Common & New Types of Scams

Scammers aren’t just claiming to shut off power now. Our customers should know that no utility in Massachusetts will be shutting off service for non-payment during this crisis. Now these thieves are trying other ways to scam people out of their money and personal information. So many people are stressed and panicked during this crisis and criminals use these factors to prey on individuals.

The Federal Trade Commission (FTC) is warning us about new scams. Ont his page is information recently provided by them and the steps you can take to protect yourself, your personal information, and your wallet.

Undelivered Goods

Online sellers claim they have in-demand products, like cleaning, household, and health and medical supplies. You place an order, but you never get your shipment. Anyone can set up shop online under almost any name — including scammers.

What to Do

Check out the seller by searching online for the person or company’s name, phone number and email address, plus words like “review,” “complaint” or “scam.” If everything checks out, pay by credit card and keep a record of your transaction. If you’re concerned about the pricing of products in your area, contact your state consumer protection officials. For a complete list of state Attorneys General, visit naag.org.

Fake Charities

When a major health event happens, like the COVID-19 pandemic, you might be looking for ways to help. Scammers use the same events to take advantage of your generosity. Some scammers use names that sound a lot like the names of real charities. This is one reason it pays to do some research before giving. Money lost to bogus charities means less donations to help those in need.

What to Do

Use reliable organizations to help you research charities.

When you give, pay safely by credit card; never by gift card or wire transfer.

Fake Emails, Texts & Phishing

Scammers use fake emails or texts to get you to share valuable personal information - like account numbers, Security numbers, or your login IDs and passwords. They use your information to steal your money, your identity, or both. They also use phishing emails to get access to your computer or network. If you click on a link, they can install ransomware or other programs that can lock you out of your data. Scammers often use familiar company names or pretend to be someone you know. Some scammers are pretending to be the World Health Organization (WHO) to get private information.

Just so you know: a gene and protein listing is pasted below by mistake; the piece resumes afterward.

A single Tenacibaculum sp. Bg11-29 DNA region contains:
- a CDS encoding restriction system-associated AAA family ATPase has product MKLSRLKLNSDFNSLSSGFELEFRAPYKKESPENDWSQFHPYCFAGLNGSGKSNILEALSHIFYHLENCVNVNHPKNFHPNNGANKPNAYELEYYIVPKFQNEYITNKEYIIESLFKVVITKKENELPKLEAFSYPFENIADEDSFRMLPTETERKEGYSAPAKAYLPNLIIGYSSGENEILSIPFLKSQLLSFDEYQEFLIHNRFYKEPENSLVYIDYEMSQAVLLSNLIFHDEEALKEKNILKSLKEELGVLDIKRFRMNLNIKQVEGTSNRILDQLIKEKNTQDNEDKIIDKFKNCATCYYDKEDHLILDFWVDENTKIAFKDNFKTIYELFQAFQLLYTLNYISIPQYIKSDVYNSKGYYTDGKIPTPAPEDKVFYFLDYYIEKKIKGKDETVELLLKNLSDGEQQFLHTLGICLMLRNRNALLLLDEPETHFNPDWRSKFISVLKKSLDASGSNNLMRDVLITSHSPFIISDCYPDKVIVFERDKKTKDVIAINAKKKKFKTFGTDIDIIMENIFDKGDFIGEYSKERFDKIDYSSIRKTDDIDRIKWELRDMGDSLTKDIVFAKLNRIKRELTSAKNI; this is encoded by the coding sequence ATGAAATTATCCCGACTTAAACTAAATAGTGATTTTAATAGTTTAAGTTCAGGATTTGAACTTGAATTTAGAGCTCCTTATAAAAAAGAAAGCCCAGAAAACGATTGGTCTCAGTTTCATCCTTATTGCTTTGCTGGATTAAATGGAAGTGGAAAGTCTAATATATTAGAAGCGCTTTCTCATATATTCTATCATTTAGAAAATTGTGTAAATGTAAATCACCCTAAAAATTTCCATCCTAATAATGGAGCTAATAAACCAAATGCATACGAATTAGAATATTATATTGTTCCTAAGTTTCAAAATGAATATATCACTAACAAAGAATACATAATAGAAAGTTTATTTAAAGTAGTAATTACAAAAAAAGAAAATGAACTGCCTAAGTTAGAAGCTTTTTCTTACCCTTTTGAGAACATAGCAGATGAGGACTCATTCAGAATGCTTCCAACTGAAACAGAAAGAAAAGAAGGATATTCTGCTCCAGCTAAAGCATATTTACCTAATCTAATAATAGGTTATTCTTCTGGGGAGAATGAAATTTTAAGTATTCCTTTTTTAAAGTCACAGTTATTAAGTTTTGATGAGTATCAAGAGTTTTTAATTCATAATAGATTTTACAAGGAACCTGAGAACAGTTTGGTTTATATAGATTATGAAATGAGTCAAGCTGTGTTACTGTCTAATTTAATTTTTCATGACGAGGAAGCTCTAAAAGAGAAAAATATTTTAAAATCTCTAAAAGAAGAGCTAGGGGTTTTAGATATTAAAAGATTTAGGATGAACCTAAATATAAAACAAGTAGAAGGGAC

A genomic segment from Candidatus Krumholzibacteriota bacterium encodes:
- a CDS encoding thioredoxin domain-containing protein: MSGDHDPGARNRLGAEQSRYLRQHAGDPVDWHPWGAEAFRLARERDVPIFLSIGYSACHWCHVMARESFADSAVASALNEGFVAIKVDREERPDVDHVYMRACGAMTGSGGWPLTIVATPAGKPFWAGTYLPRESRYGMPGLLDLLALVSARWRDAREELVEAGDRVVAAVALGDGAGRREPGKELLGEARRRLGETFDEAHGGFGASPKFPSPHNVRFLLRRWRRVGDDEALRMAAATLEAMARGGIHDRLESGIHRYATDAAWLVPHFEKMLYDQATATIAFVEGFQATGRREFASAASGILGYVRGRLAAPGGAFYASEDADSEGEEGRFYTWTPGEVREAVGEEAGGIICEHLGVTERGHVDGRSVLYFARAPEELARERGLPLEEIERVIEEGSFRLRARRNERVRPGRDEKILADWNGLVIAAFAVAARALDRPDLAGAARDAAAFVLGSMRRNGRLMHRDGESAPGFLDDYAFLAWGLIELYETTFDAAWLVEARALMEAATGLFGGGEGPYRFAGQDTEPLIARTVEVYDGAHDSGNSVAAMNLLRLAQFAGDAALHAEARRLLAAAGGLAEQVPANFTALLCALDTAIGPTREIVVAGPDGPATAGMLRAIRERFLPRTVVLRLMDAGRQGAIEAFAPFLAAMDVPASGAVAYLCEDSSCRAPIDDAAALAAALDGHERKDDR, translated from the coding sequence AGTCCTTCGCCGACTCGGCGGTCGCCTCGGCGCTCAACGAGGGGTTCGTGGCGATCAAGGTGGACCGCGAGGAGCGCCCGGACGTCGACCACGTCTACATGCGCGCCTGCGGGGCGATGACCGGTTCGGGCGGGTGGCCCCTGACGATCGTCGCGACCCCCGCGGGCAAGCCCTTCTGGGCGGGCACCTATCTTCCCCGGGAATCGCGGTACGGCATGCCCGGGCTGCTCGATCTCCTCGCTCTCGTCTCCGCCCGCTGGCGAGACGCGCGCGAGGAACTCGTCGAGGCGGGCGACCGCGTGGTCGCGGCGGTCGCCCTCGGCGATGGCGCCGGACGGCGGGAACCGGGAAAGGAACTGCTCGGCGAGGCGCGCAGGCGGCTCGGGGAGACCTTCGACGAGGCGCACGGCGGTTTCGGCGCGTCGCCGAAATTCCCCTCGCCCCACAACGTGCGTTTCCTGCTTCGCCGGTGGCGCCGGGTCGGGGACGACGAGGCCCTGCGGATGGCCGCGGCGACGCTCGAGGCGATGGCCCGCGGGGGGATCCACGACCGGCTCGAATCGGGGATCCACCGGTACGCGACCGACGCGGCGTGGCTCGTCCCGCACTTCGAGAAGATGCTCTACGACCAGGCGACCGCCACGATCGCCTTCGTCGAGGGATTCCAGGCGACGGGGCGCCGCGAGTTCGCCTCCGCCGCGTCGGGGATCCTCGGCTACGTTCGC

Other scammers have used real information to infect computers with malware. For example, malicious websites used the real Johns Hopkins University interactive dashboard of Coronavirus infections and deaths to spread password-stealing malware.

What to Do

  • Protect your computer by keeping your software up to date and by using security software
  • Protect your cell phone by setting software to update automatically
  • Protect your accounts by using multi-factor authentication (call or text codes to proceed), and secure your data by backing it up

Robocalls

Scammers are using illegal robocalls to pitch everything from scam Coronavirus treatments to work-at-home schemes.

What to Do

Hang up. Don’t press any numbers. The recording might say that pressing a number will let you speak to a live operator or remove you from their call list, but it might lead to more robocalls, instead.

Misinformation & Rumors

Scammers, and sometimes well-meaning people, share information that hasn’t been verified.

What to Do

Before you pass on any messages, and certainly before you pay someone or share your personal information, do some fact-checking by contacting trusted sources. For information related to the Coronavirus, visit the Commonwealth of Massachusetts website. There you’ll find links to federal, state, and local government agencies.

Keep your guard up, and don’t let the fears associated with COVID-19 make you an easy target for these criminals.